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Licensing an out-of-state Seven in California...

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  • Licensing an out-of-state Seven in California...

    I think I have a reasonably good idea of the procedure needed to license a newly constructed Seven in CA. However, I don't have much of a feel for how successful people have been with purchasing a used Seven, licensed in another state, into CA and being able to get it licensed. Does anyone have any suggestions or experience with this process? (I have been interested in purchasing out-of-state Sevens but start to get cold feet when faced with the uncertainty of being able to license it here in CA. The DMV's answers to my questions don't inspire much confidence that this won't turn into a major hassle). Thank you to anyone that has some insight into this problem.

  • #2

    The funny thing is my wife goes " What is that car a Morgan ? " and I said "No that's a Caterham but there is a Morgan driving it " -delise


    • #3
      So I made my first foray into the DMV since getting my 98 Caterham (with 1600 Crossflow) from Pennsylvania. Though it took talking to several people, and helping them through the SB100 process, I walked out with a temporary registration, no CHP visit, no brake and light inspection, and an SPCNS number. All I need to do now is get a smog referee to look at the car and verify the few requirements for a 1965 Lotus. In California, that apparently means a Type IV PCV. I have some research to do on how to rig this up since I don't want to drill any holes in my intake manifold or air cleaners. I'm sure I will, but want to make as little impact as possible, and know that whatever I do, it will be acceptable.

      I had the same feelings Centerfireman had when he called DMV. Nobody would give me any straight information. It made me very leery. To put it bluntly, most people at the DMV have no clue how to register an out of state SPCNS. To their credit, any given person at DMV may only do one SPCNS a year, so it is not at the top of their skill set. My first trip to the DMV was prior to owning the car. I went down to inquire about the process, and they would not talk to me at all. They said I needed to have the car and start the process with by filling out the form. They did not specify the form, but said to look it up on the internet. They basically blew me off by stating that the SPCNS numbers are a January 2nd thing, and that they were all gone for the year. Do not listen to anyone who tells you this! It is September 5th, and I got number 306. As of this morning, there were 194 left. So on to the process.

      I will preface this with the statement that this has been my experience so far, and that because this process is not well understood by the DMV, I doubt that it will be replicated in your instance.

      Firstly, read everything you can about SB100 and SPCNS on the DMV sites and forums like this. Everyone's experience will help you to understand something about the process. Secondly, have all the information you have about the car handy when you go. If you can get receipts from the original owner/builder, bring copies. Take photos or magazine articles about the Lotus 7 that show a 1960s car, and how similar it is to your car (I took the Wikipedia photo of a 1965 series 2.) Make an appointment.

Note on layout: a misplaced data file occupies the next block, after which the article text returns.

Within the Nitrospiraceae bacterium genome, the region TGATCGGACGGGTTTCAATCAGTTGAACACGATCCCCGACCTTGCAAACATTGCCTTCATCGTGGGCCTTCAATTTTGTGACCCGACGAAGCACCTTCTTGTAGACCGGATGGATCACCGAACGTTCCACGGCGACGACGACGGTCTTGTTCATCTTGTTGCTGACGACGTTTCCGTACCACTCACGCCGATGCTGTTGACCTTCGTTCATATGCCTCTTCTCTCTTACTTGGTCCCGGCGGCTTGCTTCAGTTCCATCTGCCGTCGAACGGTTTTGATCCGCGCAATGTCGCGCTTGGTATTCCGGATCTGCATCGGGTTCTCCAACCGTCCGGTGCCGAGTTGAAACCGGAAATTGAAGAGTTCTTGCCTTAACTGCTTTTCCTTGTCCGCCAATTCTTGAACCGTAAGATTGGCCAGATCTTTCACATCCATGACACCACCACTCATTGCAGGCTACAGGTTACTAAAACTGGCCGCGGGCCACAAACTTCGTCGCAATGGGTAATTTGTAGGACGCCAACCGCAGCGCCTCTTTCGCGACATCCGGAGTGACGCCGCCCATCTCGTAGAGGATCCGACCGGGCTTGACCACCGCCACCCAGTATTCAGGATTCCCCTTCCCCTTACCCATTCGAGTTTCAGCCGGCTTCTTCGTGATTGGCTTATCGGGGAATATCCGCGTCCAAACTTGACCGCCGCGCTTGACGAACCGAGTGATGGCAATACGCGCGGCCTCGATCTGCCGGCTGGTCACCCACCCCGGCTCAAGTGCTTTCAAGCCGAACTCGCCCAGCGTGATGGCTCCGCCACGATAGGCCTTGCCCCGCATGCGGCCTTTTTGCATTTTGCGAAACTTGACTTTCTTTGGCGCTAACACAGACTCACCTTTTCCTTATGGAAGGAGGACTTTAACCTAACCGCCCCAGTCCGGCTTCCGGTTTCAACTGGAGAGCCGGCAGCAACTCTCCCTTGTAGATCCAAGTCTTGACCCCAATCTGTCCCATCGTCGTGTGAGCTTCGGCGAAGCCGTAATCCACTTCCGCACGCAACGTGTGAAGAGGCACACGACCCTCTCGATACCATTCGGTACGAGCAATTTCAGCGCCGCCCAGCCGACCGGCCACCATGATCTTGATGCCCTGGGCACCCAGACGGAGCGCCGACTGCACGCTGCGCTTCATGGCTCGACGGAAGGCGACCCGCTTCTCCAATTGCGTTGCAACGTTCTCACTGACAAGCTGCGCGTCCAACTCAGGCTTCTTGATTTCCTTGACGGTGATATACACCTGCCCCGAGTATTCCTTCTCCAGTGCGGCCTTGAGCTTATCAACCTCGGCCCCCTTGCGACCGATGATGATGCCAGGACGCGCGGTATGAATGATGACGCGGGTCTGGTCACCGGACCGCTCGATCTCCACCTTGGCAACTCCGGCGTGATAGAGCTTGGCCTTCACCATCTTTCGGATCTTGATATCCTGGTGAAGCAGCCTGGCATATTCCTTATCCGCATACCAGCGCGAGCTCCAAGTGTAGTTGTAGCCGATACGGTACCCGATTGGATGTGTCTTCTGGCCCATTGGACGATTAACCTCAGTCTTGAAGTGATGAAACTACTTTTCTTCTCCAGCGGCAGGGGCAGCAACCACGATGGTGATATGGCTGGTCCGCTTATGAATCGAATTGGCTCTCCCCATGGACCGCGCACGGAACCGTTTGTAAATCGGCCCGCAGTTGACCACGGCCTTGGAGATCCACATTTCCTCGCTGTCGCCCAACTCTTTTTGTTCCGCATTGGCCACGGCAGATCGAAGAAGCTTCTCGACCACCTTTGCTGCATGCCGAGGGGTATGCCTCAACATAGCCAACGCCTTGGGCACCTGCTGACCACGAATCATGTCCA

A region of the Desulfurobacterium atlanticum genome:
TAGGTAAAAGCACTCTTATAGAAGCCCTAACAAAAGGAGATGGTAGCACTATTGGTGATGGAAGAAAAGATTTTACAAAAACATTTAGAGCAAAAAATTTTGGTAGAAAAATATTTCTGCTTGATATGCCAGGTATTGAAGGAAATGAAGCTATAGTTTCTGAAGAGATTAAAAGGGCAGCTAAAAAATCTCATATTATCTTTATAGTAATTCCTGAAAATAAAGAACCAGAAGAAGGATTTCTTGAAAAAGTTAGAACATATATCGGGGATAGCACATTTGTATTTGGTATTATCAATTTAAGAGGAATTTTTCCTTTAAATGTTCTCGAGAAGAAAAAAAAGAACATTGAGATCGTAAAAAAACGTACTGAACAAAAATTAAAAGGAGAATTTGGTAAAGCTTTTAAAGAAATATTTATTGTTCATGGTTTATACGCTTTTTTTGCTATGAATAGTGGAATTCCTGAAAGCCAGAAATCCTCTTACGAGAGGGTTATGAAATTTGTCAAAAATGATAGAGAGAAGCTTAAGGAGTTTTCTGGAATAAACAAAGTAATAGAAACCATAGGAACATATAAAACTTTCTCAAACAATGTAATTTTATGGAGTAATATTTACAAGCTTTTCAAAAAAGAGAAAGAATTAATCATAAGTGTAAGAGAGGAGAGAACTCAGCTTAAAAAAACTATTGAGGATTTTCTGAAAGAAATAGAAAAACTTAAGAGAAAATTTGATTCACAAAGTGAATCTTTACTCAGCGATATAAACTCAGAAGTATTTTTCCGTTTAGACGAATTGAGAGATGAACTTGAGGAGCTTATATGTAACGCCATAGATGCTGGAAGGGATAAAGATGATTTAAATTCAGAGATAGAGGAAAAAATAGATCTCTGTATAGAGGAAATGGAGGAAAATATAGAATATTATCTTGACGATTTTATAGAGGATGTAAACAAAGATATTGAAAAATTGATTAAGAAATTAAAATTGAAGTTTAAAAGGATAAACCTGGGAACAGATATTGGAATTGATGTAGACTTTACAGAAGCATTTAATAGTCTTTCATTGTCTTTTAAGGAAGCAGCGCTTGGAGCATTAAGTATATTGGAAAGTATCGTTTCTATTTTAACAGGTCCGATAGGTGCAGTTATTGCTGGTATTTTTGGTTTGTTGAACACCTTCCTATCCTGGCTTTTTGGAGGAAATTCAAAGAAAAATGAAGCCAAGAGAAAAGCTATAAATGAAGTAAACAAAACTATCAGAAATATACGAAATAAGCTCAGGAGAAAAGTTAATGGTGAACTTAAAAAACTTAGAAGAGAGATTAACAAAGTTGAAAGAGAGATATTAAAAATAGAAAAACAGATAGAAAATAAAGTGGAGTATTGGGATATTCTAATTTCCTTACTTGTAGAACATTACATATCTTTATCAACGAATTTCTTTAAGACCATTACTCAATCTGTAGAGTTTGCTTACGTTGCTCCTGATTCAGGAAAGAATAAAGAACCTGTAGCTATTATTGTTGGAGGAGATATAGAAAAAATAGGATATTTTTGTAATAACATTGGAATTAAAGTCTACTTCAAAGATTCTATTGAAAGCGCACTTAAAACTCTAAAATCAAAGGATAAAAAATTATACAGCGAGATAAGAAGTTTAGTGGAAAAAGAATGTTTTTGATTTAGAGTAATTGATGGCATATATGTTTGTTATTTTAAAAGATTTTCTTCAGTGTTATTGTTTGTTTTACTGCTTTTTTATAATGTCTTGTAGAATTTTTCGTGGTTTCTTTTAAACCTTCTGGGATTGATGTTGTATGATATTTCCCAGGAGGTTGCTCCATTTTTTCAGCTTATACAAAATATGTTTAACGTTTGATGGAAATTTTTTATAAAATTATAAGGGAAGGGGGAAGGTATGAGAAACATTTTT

Have three forms filled out, REG356, REG343, and REG5036. ( Make the case in the Statement of facts that this is a KIT car built as a REPLICA of a 196x Lotus 7. They may not want all three forms, but the directions say to have the 343 and 5036, so it's better to have them and they will pick and choose what they want. The 356 is kind of extra. It makes it much easier for them to have them all than to have to fill them out there. In my case, they really only needed the 343, but looked at the 356. They only glanced at the 5036 statement of construction, and handed it back when they realized that it was a previously registered car.

      They will do a VIN check on the car and fill out a form. They will check the VIN to the out of state title, and license plates (if you have them.) Then they send you in to go through the registration process. Be prepared to pay all fees and taxes at this visit, including the 7-9% use tax depending on where you live.

      The DMV folks will figure out a make and year for your car. At this point, my paperwork says that I'm driving a model year 0000 SPCNS. Whatever, as long at it ends up getting me a plate. In my case, they said I didn't need an SPCNS number because it was an out of state car that is already registered. THIS IS WRONG! Do not leave the DMV window until they call Sacramento and get you an SPCNS number. The BAR will not give you an appointment for the referee station without the SPCNS Certificate of Sequence number. They will not test it without the certificate in hand. I found this out when I called to try and make an appointment. They wouldn't make the appointment, and told me to go back to get the SPCNS number. BAR also told me that "as of two weeks ago, there were only nine numbers left for the year and that I was unlikely to get a number which meant I'd have to park the car until January." Don't trust anyone about how many numbers are left. They likely have bad information. This guy did, and when I called him back later with my SPCNS number, he was very surprised. He ended up being a great help, but was unfortunately working to bad information.

      When you do get your number, you will have your receipt, a temporary registration, and a list of tasks to complete. These can be:
      A trip to CHP for more VIN inspection
      Brake and light inspection.